Parkwood Springs MTB Trail Sheffield
- Thursday 1st November 2012
Every now and then I get a bit bored of riding. It’s not biking that I get bored of per se, it’s just that riding the same sort of stuff over and over again is a little dull.
Luckily, I live in Sheffield, where something new happens every five minutes. You’ve got Ride Sheffield campaigning for access and building new trails, Thisisheffield pumping out a constant stream of riding psyche and a really thriving scene of local riders having fun.
This week saw a completely new trail spring to life. Up above the Ski Village, the Parkwood Springs ‘city centre trail centre*’ is finally finished. VP Publishing Manager John pulled rank, played the ‘trail research’ card and decided that we needed to head up the hill and check it out.
The trail is the result of a lot of hard work by a lot of people. To quote Thisisheffield:
'The story of these trails has been a very long time coming. Dan Cook, now of the CTC, had the vision a decade ago. Jon Dallow took up the challenge and, with his colleagues, has worked with the community, the council, and the likes of Steve Peat and Ride Sheffield’s Henry Norman, to plan and develop the proposal for the site. Through their hard work they have managed to unlock the £250k of European funding required for the wider project through Sport England and South Yorkshire Forest. There has been huge amounts of community engagement and support throughout the project with ‘The friends of Parkwood Springs’ being instrumental.'
We actually saw Steve Peat earlier today, out smashing a few laps. (Actually, we heard him long before we saw him, some swooshing noises and a dirt-scattering ‘whump’ announcing his arrival over a sizeable jump.) He was eager to stop for a chat, find out what we thought of the trail (the massive grin on his face gave away his opinion!), and tell us about the effort that went in to its design. It’s pretty obvious that he REALLY likes riding bikes and is proud to be involved in projects like this. Legend.
So – how does it ride?
We started from Rutland Road (it’s the first bit you get to from our side of Sheffield, and we’d been tipped off by Henry Norman that it gets the climb out of the way first!), joining the loop at the start of the climb and finishing on the descent – perfect! When we say ‘climb’, it’s not a killer. There are a couple of steep sections, but nothing major, and plenty of flatter, swoopier bits where you can catch your breath as the trail switches back and forth through the woods. At the moment, the leaves are falling and the whole place is covered with a blanket of yellow and orange. Quite a difference from industrial Sheffield at the base of the hill!
But who really wants to read about climbs? On to the descent!
Straight out of the gate, you know what you’re in for. The wide and smooth surface is quick and, with bermed corners and jump-packed straights right from the start, it’s a hoot. Starting in the woods, the trail bounces between flowy berms and over floaty jumps, flicking through the trees and putting massive grins on faces. There’s nothing big here, just a lovely, playful section of trail.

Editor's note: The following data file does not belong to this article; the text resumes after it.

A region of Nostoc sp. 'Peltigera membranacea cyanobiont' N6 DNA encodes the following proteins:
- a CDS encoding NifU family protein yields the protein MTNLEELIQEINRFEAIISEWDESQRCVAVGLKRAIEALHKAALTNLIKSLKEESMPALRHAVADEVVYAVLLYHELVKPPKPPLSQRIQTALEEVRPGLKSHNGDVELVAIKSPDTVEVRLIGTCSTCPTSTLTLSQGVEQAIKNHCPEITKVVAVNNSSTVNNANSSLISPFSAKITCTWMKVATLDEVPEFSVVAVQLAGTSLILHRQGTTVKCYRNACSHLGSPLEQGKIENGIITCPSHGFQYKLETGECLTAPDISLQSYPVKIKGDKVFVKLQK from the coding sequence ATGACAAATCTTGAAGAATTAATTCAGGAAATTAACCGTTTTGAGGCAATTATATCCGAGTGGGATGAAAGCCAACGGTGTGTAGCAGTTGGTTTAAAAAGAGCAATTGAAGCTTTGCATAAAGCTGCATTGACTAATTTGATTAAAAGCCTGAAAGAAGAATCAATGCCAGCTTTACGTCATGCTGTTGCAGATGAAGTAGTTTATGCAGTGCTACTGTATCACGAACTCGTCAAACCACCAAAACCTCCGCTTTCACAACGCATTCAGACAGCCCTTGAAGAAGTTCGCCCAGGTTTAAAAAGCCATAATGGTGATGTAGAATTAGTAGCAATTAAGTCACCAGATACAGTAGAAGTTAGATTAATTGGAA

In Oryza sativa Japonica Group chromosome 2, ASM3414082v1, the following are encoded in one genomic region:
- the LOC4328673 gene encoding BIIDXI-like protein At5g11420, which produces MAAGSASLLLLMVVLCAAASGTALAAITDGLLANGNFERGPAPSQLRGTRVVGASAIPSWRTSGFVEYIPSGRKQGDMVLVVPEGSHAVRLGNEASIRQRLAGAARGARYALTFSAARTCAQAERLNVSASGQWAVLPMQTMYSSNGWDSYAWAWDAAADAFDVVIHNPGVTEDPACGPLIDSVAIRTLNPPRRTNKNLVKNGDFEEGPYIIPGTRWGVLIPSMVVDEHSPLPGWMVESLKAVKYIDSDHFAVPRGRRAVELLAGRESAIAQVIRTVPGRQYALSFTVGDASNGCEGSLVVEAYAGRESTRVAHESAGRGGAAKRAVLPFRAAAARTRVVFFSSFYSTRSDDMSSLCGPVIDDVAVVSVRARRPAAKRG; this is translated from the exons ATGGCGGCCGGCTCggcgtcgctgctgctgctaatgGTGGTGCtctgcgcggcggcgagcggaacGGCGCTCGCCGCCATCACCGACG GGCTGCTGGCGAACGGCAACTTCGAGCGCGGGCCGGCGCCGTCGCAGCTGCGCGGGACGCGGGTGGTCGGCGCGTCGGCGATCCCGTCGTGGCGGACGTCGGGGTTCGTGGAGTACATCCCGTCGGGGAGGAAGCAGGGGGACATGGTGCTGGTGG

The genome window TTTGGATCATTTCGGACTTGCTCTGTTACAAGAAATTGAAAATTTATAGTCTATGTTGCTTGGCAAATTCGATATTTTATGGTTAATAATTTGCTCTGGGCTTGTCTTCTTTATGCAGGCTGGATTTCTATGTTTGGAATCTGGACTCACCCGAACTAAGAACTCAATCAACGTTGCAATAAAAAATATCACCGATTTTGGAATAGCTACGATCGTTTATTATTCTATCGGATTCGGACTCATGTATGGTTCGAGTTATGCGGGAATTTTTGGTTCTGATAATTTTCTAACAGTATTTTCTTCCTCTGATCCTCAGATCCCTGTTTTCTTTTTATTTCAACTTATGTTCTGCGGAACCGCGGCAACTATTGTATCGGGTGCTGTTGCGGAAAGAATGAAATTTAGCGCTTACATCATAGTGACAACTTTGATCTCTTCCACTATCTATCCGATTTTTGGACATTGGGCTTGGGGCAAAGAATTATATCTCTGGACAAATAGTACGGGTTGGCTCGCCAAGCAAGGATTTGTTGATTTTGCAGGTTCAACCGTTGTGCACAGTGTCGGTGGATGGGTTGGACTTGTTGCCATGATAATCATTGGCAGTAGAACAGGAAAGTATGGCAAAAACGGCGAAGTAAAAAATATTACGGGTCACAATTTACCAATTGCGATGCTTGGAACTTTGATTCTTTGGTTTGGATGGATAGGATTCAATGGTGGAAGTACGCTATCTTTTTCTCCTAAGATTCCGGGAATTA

Nipping out of the woods, the trail crosses a path and fires around a big berm on to open land. Things are bigger here and speeds are higher when the track splits in two. You can head right, through beautifully-shaped berms and flowing tabletops, or sneak left, over a scary rock kicker, into a series of deeper and faster corners that lead to a couple of lengthy jumps that you’ll need a fair bit of speed to clear. Both options are great fun and we’d be hard-pushed to choose between them. Luckily, it’s only a couple of minutes ride back up the main park track for a second run!
The third section arcs around low berms and back into the woods via a tight switchback. The track is narrower here, the trail surface has changed colour and you really need to fling yourself into the turns to carry speed.
And that, sadly, is that. It’s done and dusted – or mud-splattered – in seconds. Your grin, however, is going to last a lot longer. (Sorry, that was pretty cheesy.) It’s always a good sign when, five minutes after a descent, everybody’s still jabbering excitedly and talking over one another.
We really rate this trail. It’s not a huge loop –just over two kilometres and about ten minutes long at a steady canter, but it’s great fun, totally different to anything else in the area and well worth repeated laps.
And what’s really good is that it genuinely could be ridden by anybody. We loved it. It put a huge grin on the face of a World Champion and I can think of a couple of five year old kids who’d have the time of their lives scooting around it. Fingers crossed, people will see it, pick up their bikes and have a go. And more people out riding is never be a bad thing!
So – thank you very much to all involved in creating this trail. It’s brilliant and we’d recommend it to anybody – get up there and have a blast. I’m still grinning now!
*Quick disclaimer – it isn’t a city centre trail centre, we just thought that sounded snappy. It’s a multi-use trail that runs through a pretty busy park. There are dog walkers, kids and all manner of other people out and about, and you need to bear that in mind and knock the speed back a notch – which isn’t easy when you’re having fun!